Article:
It is a pleasure to follow Jo Swinson, the leader of the Liberal Democrats. I give her and her party credit for consistency. No one has ever been in any doubt about where they stand on Europe. Unfortunately, that is not the case for the Labour party, whose leader, as my right hon. Friend Mr Duncan Smith has already pointed out, supported leaving the EU for a long time, fought an election on the wish to respect the result of the referendum and said consistently that a second referendum was out of the question.
Members will be aware that Kevin Brennan was forced to abandon his 60th birthday party as a result of the House sitting on a Saturday. The House may not be aware that he and I were born on precisely the same day and that, as a result of the programme motion, I have now postponed my own 60th birthday party. However—unlike, I suspect, the hon. Gentleman—I regard that as a small price to pay, and one that I am very willing to pay, if the result is that we get Brexit done.
Members have said that the Bill is being rushed through, and that there has not been time to look at it properly. I have been privileged to serve as a member of the Select Committee on Exiting the European Union since 2016, and we have spent an awful lot of time scrutinising the process by which the UK will leave the European Union. We looked at the withdrawal agreement as originally proposed by my right hon. Friend Mrs May, and, of course, we have taken numerous sessions of evidence for the purpose of further examination.
As was pointed out by my right hon. Friend the Member for Chingford and Woodford Green, many parts of this withdrawal agreement are similar to what was presented by the previous Prime Minister. The major differences between the agreement that we are considering today and the previous one are the changes that have been made, first, to the Northern Ireland protocol, and secondly to the political declaration and the direction of travel for our future trading agreements.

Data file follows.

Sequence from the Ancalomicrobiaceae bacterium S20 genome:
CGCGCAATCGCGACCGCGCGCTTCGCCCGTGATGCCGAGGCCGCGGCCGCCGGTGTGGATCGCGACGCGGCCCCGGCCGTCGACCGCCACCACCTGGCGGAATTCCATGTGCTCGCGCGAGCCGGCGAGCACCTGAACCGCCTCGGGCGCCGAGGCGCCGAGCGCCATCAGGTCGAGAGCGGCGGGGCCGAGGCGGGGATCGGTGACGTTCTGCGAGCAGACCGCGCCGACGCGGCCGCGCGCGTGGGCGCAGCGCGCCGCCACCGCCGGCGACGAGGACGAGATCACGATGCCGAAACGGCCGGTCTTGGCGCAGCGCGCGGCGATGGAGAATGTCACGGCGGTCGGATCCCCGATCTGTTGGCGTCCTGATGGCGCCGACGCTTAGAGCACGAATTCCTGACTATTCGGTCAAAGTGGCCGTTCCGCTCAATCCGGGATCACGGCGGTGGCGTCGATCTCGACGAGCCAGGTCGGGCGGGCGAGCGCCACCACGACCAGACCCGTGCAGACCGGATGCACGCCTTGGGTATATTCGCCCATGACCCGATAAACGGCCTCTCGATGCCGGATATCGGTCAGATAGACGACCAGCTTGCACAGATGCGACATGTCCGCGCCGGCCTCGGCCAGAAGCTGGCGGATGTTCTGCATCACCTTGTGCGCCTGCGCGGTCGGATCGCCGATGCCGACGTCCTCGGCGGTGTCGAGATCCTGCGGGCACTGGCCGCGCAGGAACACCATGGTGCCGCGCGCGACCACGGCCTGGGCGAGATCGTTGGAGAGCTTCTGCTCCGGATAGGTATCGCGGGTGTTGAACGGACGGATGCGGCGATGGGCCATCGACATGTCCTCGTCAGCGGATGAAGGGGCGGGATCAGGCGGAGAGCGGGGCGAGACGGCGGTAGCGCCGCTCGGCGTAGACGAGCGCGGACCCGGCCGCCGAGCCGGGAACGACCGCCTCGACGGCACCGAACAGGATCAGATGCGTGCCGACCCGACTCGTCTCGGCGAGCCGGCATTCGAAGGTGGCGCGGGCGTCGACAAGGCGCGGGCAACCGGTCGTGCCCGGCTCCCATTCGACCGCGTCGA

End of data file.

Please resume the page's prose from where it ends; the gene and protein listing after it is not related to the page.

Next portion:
Like the Prime Minister, the Foreign Secretary, the Leader of the House and my right hon. Friend the Member for Chingford and Woodford Green, I did not support the Government in the first two meaningful votes, but I did support them in the third, because I wanted us to fulfil the promise that had been made that we would leave the European Union by 29 March.
I just wondered whether my right hon. Friend was aware that the provisions relating to parliamentary sovereignty and those dealing with the protection of vital national interests, both of which are included in this Bill, would not have appeared in the previous Bill.
I am grateful to my hon. Friend, because I was about to say why I regarded this Bill as being a considerable improvement on the previous agreement, and he is right to point that out. The agreement that we are considering this afternoon does address the principal concerns that a number of us had, particularly about the so-called backstop and the risk that this country could be locked indefinitely into membership of the customs union, which would prevent us from achieving one of the great prizes offered by Brexit, the ability to negotiate our own trading agreements.